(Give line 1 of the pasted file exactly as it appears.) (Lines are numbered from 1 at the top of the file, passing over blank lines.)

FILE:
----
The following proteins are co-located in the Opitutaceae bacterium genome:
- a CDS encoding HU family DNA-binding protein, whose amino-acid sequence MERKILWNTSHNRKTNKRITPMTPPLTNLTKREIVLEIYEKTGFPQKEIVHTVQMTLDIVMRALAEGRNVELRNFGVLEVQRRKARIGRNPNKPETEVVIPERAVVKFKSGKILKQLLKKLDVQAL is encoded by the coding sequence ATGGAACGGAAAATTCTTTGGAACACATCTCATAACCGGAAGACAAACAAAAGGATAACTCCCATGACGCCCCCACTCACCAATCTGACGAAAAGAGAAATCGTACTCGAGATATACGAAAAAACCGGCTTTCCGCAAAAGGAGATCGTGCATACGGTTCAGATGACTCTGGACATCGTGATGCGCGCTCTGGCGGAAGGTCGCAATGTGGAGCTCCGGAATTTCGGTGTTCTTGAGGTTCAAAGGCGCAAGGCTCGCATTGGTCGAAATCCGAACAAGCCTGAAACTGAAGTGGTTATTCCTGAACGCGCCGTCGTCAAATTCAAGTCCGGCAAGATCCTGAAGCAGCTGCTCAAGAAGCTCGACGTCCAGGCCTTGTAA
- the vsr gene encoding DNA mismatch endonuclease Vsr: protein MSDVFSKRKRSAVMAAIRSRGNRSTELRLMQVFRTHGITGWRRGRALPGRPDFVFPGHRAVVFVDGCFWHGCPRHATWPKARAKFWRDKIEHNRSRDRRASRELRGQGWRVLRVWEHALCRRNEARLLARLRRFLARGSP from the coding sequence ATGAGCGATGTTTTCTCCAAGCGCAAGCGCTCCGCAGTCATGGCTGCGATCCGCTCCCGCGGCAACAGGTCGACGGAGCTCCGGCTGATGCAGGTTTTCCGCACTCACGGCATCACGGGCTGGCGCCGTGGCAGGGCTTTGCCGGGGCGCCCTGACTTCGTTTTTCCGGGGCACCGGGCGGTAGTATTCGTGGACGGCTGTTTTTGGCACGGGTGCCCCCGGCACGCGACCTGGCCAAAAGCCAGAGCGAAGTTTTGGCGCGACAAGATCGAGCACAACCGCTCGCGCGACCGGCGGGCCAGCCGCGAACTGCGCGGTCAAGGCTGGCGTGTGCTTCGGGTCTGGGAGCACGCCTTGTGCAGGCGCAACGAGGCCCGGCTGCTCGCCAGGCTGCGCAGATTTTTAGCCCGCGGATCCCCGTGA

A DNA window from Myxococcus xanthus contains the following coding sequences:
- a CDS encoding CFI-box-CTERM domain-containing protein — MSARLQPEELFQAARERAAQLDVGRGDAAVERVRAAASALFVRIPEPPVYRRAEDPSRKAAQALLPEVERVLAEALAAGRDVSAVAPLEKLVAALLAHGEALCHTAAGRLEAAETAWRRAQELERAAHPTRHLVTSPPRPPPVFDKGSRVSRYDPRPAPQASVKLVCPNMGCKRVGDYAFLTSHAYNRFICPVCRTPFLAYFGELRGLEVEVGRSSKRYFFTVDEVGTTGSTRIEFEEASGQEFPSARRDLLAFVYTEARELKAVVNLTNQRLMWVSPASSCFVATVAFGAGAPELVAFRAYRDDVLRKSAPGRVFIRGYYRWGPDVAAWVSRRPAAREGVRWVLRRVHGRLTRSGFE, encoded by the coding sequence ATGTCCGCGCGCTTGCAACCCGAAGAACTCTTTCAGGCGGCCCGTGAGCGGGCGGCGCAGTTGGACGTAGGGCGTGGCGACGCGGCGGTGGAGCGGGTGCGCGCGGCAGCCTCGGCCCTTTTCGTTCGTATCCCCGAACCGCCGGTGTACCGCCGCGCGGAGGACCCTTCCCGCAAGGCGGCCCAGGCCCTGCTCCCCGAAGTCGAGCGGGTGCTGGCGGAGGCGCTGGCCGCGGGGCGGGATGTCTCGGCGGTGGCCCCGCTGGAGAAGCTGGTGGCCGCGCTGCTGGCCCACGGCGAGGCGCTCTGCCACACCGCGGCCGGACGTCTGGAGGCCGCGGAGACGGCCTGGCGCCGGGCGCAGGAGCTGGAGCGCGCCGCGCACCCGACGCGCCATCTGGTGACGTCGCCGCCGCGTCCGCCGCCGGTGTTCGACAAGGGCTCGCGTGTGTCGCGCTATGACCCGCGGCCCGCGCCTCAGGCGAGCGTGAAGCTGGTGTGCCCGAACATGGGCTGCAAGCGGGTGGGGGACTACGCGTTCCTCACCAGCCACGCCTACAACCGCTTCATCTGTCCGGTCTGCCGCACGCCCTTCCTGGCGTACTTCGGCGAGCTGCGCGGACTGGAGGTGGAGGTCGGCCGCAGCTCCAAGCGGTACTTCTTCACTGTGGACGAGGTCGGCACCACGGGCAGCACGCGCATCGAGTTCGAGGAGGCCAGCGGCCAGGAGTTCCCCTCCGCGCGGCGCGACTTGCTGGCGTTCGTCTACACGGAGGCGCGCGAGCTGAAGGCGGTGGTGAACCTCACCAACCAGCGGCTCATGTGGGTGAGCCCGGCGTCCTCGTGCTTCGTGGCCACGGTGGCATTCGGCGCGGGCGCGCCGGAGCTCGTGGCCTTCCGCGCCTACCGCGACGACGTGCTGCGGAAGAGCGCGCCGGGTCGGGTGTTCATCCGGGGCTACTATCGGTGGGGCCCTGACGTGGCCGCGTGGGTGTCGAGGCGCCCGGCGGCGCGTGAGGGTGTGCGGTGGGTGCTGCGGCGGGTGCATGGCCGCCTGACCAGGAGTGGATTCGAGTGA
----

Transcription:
The following proteins are co-located in the Opitutaceae bacterium genome: